RecoLabs raises $30 million to prevent sensitive data leaks – gotechbusiness.com

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RecoLabs, a company that uses AI to map a company’s data exchange, today announced it has raised $30 million in a Series A round led by Insight Partners that includes Zeev Ventures, BoldStart, Angular Ventures, Jibe Ventures, CrewCapital and Cyber ​​Club London. CEO Ofer Klein said the proceeds will go towards product development and support the company’s go-to-market efforts.

Klein co-founded RecoLabs with Gal Nakash and Tal Shapira in 2020. RecoLabs is Klein’s second venture after Kwik, an internet of things platform for ‘connected customer experiences’. Nakash led research at the prime minister’s office in Israel before joining RecoLabs, while Shapira, who also worked at the prime minister’s office, was the head of algorithms at heads-up display startup Guardian Optical Technologies.

“The scattered workforce is growing. The number of collaboration tools used in one organization is increasing daily. And each of these introduces a new security risk,” Klein told gotechbusiness.com in an email interview. “Information sharing and collaboration across applications is extremely important to businesses and provides unlimited value to them, but without security context and intelligent analysis of what business data and interactions take place in those sub-environments, we see organizations increasing their risk.”

RecoLabs monitors data sharing inside and outside an organization to identify potential issues as they arise. For example, if a third-party vendor’s contract has expired but the vendor still has access to sensitive documents or a file is sent to the wrong account manager, RecoLabs can spot it and flag it for recovery, Klein claimed.

There is a lot of data management and governance software out there (see: Checks, DataGuard, Ketch and DataGrail), but Klein argues that RecoLabs’ “contextual” approach sets it apart. The platform creates a “business collaboration map” that ostensibly shows where an incident occurred, which parties were involved and the details of remediation actions.

According to Klein, RecoLabs uses an AI engine to learn context through the metadata in the audit logs generated by collaboration, storage, and email tools (e.g., Slack, Jira, Box, OneDrive, Outlook, etc.). The engine doesn’t require manual policy configuration to model the relationships between an organization’s employees, teams, and external vendors, Klein claimed, allowing security teams to focus on more urgent work.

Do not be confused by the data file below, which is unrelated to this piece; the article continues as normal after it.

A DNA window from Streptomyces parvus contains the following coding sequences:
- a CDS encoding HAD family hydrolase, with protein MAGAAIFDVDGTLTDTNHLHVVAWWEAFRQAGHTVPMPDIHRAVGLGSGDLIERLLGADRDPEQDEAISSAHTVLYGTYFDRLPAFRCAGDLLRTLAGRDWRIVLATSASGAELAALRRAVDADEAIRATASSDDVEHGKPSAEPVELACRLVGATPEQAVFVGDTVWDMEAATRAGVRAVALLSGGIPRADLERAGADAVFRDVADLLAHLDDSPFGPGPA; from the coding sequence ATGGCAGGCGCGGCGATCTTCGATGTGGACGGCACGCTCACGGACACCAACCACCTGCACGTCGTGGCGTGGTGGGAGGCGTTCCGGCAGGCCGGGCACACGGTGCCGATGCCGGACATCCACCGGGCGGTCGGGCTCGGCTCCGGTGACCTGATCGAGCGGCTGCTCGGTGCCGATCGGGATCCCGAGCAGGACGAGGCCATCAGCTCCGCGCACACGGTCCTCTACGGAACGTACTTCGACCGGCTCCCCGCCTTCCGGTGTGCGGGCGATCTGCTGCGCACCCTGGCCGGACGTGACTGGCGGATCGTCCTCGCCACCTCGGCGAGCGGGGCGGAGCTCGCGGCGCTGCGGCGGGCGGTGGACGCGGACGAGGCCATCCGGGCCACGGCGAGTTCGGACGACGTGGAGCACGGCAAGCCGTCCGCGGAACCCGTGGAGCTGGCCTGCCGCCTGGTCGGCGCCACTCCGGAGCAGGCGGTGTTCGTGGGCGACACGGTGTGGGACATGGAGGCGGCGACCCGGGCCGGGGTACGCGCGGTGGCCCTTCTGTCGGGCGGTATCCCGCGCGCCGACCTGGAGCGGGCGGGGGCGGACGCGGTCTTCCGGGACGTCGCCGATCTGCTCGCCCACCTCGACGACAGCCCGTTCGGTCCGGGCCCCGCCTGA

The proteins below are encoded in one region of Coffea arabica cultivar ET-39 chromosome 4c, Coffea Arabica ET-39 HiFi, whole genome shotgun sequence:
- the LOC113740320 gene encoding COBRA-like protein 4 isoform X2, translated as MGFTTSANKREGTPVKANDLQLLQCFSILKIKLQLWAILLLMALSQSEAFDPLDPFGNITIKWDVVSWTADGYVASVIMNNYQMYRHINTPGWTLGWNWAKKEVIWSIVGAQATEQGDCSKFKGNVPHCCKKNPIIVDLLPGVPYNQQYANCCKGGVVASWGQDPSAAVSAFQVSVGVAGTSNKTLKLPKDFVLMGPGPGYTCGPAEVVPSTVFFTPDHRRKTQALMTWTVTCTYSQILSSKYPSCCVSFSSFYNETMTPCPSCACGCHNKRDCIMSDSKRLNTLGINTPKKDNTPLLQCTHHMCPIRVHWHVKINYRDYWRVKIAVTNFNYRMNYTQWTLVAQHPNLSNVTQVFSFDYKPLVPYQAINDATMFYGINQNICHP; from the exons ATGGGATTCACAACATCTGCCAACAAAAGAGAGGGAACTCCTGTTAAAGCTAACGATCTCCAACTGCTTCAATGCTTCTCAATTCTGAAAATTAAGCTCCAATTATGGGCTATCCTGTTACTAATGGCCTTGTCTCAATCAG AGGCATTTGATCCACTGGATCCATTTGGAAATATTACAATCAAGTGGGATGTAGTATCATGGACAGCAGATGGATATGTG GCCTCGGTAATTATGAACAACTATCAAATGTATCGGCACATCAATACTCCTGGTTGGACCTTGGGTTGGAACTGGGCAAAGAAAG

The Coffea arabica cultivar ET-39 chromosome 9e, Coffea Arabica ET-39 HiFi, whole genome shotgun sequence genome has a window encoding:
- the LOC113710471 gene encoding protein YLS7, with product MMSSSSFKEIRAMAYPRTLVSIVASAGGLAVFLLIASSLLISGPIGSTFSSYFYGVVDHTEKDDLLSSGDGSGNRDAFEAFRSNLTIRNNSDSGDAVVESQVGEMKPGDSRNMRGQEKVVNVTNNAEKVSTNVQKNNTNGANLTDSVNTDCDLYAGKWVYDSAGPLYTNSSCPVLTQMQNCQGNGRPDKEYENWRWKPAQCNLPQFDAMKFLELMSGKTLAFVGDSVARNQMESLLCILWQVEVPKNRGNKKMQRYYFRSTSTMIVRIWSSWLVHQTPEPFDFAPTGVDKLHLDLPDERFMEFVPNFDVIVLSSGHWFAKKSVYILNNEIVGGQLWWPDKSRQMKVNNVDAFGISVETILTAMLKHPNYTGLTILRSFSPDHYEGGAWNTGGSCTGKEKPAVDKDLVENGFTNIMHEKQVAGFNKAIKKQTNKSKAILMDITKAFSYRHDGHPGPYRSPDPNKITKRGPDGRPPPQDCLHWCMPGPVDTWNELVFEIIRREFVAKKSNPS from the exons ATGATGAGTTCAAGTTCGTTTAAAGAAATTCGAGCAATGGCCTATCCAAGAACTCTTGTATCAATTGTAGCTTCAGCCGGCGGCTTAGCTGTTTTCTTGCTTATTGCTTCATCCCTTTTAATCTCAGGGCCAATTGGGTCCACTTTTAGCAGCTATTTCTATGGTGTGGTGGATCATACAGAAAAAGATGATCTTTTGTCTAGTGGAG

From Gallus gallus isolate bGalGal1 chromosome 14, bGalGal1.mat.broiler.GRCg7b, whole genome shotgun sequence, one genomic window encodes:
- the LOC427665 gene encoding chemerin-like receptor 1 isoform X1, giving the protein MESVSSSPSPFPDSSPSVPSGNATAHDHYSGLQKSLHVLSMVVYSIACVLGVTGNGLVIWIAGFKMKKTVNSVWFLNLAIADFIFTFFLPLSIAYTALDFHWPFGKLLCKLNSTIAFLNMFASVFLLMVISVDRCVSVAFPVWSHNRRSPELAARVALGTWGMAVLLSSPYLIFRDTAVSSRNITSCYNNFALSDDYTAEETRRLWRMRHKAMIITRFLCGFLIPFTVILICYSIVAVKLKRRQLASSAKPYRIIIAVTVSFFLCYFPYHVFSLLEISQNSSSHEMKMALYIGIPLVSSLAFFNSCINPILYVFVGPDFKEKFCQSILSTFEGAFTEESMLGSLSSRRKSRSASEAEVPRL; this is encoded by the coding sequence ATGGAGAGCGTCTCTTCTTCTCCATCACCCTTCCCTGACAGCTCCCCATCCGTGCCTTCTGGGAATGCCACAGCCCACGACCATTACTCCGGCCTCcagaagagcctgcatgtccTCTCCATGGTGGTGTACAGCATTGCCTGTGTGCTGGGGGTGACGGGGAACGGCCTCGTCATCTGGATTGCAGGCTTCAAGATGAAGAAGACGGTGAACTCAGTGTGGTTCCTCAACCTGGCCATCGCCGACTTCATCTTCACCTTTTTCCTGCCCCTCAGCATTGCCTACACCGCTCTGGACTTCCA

“Our closest competitors are legacy data security tools that still focus on content rather than context. They require a high level of manual input and maintenance, create noise and organizational friction, and lack visibility into the context behind incidents leading to inaccurate alerts,” said Klein. †[With RecoLabs,] security teams can share incidents and their context with relevant team members to receive additional feedback to resolve the incident, or even enable the team member to take ownership of the incident and perform remediation activities themselves.”

Of course AI makes mistakes. Unforeseen biases can affect a system’s predictions and cause errors. Illustrating the magnitude of the problem, a 2021 study by Fastly and ESG found it that nearly half of all software cybersecurity warnings are false positives.

For what it’s worth, Klein stands behind its product, claiming that RecoLabs “results in the lowest false positive rate while detecting events and incidents that no other tool can detect.”

“The pandemic has pushed companies to widely use collaboration tools to support their dispersed workforce. Companies started using tools such as Slack, Teams and Google Drive with their customers and suppliers to accelerate business processes,” said Klein. “But there is no visibility and limited control over these channels… RecoLabs is well positioned to lead the next generation of security solutions that focus on enabling business while drastically saving money and effort.”

Klein declined to name RecoLabs’ customers with 35 employees or disclose revenue figures, but said “several” companies in finance, manufacturing, technology and insurance, including Fortune 500 companies, are using the product.

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